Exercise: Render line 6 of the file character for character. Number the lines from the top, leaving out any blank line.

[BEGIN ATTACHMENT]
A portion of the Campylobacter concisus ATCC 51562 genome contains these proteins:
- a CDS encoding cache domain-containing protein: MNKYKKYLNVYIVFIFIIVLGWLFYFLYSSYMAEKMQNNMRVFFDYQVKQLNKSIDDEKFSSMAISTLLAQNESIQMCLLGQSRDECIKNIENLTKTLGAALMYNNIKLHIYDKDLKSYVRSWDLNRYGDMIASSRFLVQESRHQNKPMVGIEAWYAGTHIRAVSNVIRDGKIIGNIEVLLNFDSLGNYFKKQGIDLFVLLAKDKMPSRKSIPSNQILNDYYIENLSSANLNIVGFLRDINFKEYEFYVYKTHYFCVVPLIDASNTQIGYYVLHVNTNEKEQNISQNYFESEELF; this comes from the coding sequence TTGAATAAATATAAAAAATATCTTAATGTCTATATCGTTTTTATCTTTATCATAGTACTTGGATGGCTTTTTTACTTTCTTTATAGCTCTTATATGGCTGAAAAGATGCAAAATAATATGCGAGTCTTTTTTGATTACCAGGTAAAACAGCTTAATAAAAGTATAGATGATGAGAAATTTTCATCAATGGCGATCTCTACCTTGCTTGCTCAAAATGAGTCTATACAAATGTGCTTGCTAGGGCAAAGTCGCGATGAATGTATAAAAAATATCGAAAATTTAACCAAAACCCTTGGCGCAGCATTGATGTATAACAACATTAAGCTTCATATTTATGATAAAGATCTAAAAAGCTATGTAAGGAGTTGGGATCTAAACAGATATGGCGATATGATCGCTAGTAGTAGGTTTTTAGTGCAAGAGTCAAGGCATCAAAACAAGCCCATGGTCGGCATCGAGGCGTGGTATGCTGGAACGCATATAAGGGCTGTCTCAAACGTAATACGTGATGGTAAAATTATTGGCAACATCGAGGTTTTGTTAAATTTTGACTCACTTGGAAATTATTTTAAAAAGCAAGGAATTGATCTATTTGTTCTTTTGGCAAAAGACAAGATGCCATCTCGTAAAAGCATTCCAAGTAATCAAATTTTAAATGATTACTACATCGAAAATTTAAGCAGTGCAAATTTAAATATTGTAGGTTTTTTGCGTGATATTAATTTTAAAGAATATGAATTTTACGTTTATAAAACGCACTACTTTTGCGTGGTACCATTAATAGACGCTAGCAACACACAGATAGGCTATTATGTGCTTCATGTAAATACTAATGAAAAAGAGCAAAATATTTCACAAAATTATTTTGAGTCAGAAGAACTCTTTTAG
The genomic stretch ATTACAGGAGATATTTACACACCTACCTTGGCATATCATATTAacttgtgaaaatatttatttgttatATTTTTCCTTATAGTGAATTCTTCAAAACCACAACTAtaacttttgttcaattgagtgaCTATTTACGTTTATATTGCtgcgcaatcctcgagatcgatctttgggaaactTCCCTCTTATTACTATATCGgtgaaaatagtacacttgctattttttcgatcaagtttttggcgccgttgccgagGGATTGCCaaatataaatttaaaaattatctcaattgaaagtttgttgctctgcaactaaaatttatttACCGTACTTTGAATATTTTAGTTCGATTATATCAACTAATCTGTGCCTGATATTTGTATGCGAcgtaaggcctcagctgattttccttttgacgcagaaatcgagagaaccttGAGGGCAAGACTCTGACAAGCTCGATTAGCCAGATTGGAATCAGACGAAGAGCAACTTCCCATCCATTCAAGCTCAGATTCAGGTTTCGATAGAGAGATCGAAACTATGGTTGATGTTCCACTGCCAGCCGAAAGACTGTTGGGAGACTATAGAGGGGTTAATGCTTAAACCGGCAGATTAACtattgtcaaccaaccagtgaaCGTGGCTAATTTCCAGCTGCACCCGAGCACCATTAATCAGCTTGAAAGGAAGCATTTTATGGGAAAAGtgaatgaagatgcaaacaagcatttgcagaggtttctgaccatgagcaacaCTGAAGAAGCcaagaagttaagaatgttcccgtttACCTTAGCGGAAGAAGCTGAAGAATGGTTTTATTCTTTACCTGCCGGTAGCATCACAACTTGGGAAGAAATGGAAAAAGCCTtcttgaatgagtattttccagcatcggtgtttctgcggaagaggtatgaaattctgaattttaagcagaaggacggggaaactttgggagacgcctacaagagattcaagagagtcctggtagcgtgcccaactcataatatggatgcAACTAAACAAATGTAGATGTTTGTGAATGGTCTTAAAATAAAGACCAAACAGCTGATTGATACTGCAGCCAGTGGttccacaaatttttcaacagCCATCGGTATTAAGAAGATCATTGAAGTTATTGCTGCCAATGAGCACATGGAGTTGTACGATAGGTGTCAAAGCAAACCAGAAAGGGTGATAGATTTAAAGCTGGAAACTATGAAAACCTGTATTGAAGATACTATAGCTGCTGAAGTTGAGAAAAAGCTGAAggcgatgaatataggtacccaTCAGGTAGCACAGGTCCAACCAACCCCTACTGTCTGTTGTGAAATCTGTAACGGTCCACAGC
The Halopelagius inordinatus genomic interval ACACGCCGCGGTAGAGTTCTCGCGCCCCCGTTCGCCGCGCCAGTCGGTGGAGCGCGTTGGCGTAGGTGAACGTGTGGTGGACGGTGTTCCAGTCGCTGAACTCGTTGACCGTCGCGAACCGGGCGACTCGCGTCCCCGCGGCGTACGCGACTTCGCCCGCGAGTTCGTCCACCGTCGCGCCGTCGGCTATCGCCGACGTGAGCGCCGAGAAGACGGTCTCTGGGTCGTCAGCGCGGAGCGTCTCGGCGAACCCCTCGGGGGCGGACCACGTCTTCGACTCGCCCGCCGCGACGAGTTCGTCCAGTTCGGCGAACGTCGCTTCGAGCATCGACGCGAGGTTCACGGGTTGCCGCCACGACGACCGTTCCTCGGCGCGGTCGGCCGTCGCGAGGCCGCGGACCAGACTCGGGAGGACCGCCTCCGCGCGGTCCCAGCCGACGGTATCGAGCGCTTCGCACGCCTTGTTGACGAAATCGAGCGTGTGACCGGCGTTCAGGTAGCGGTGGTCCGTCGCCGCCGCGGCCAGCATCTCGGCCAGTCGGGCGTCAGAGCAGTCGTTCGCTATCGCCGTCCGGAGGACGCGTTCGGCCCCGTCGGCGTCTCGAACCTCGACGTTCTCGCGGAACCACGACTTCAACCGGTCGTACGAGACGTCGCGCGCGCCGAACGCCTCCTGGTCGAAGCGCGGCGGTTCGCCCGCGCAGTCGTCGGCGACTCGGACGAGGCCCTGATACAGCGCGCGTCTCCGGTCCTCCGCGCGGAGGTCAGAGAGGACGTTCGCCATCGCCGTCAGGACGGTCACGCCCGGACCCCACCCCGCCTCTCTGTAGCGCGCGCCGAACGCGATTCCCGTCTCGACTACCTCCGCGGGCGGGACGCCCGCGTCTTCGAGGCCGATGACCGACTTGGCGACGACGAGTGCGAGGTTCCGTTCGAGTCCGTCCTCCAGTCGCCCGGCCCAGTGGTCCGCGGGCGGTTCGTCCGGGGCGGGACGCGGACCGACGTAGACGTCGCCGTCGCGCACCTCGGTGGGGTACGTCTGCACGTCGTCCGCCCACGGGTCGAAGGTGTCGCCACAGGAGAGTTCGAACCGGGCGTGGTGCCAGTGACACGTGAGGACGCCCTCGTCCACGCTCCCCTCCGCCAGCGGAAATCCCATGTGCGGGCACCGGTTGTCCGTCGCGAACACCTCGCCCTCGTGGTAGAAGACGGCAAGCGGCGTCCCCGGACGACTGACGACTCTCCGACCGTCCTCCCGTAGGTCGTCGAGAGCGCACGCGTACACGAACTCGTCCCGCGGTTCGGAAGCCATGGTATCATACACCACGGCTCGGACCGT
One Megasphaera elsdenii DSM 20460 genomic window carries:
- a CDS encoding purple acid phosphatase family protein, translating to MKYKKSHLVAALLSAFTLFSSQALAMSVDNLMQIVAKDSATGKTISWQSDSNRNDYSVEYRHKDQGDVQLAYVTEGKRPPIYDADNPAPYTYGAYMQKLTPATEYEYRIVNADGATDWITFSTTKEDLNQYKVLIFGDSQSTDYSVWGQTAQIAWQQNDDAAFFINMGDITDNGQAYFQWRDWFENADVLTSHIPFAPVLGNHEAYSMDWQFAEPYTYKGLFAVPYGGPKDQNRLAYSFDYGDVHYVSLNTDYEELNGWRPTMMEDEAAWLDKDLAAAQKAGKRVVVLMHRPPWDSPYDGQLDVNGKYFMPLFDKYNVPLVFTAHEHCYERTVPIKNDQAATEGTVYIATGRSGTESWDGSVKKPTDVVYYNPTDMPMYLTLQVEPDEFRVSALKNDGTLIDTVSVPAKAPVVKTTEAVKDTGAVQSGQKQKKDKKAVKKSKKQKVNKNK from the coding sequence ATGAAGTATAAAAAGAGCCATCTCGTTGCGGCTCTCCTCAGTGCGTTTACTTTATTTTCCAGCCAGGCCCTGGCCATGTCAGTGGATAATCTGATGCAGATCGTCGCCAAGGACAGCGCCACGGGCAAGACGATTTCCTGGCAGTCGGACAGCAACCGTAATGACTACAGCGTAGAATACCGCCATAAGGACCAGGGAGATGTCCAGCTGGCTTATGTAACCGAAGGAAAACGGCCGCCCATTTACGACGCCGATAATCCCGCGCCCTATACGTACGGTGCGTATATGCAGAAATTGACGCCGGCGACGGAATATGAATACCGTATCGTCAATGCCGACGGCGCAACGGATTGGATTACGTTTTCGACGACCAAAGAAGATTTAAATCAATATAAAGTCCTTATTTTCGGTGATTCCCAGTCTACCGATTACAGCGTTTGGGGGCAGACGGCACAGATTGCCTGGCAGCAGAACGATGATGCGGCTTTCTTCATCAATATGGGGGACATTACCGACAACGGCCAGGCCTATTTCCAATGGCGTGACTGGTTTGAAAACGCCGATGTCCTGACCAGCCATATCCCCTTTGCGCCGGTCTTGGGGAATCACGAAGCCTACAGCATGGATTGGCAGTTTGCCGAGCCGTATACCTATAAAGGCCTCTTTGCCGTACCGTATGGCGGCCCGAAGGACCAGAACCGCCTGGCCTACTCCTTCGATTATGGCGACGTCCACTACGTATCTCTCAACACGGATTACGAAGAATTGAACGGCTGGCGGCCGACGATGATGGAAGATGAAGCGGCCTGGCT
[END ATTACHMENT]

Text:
- a CDS encoding purple acid phosphatase family protein, translating to MKYKKSHLVAALLSAFTLFSSQALAMSVDNLMQIVAKDSATGKTISWQSDSNRNDYSVEYRHKDQGDVQLAYVTEGKRPPIYDADNPAPYTYGAYMQKLTPATEYEYRIVNADGATDWITFSTTKEDLNQYKVLIFGDSQSTDYSVWGQTAQIAWQQNDDAAFFINMGDITDNGQAYFQWRDWFENADVLTSHIPFAPVLGNHEAYSMDWQFAEPYTYKGLFAVPYGGPKDQNRLAYSFDYGDVHYVSLNTDYEELNGWRPTMMEDEAAWLDKDLAAAQKAGKRVVVLMHRPPWDSPYDGQLDVNGKYFMPLFDKYNVPLVFTAHEHCYERTVPIKNDQAATEGTVYIATGRSGTESWDGSVKKPTDVVYYNPTDMPMYLTLQVEPDEFRVSALKNDGTLIDTVSVPAKAPVVKTTEAVKDTGAVQSGQKQKKDKKAVKKSKKQKVNKNK from the coding sequence ATGAAGTATAAAAAGAGCCATCTCGTTGCGGCTCTCCTCAGTGCGTTTACTTTATTTTCCAGCCAGGCCCTGGCCATGTCAGTGGATAATCTGATGCAGATCGTCGCCAAGGACAGCGCCACGGGCAAGACGATTTCCTGGCAGTCGGACAGCAACCGTAATGACTACAGCGTAGAATACCGCCATAAGGACCAGGGAGATGTCCAGCTGGCTTATGTAACCGAAGGAAAACGGCCGCCCATTTACGACGCCGATAATCCCGCGCCCTATACGTACGGTGCGTATATGCAGAAATTGACGCCGGCGACGGAATATGAATACCGTATCGTCAATGCCGACGGCGCAACGGATTGGATTACGTTTTCGACGACCAAAGAAGATTTAAATCAATATAAAGTCCTTATTTTCGGTGATTCCCAGTCTACCGATTACAGCGTTTGGGGGCAGACGGCACAGATTGCCTGGCAGCAGAACGATGATGCGGCTTTCTTCATCAATATGGGGGACATTACCGACAACGGCCAGGCCTATTTCCAATGGCGTGACTGGTTTGAAAACGCCGATGTCCTGACCAGCCATATCCCCTTTGCGCCGGTCTTGGGGAATCACGAAGCCTACAGCATGGATTGGCAGTTTGCCGAGCCGTATACCTATAAAGGCCTCTTTGCCGTACCGTATGGCGGCCCGAAGGACCAGAACCGCCTGGCCTACTCCTTCGATTATGGCGACGTCCACTACGTATCTCTCAACACGGATTACGAAGAATTGAACGGCTGGCGGCCGACGATGATGGAAGATGAAGCGGCCTGGCT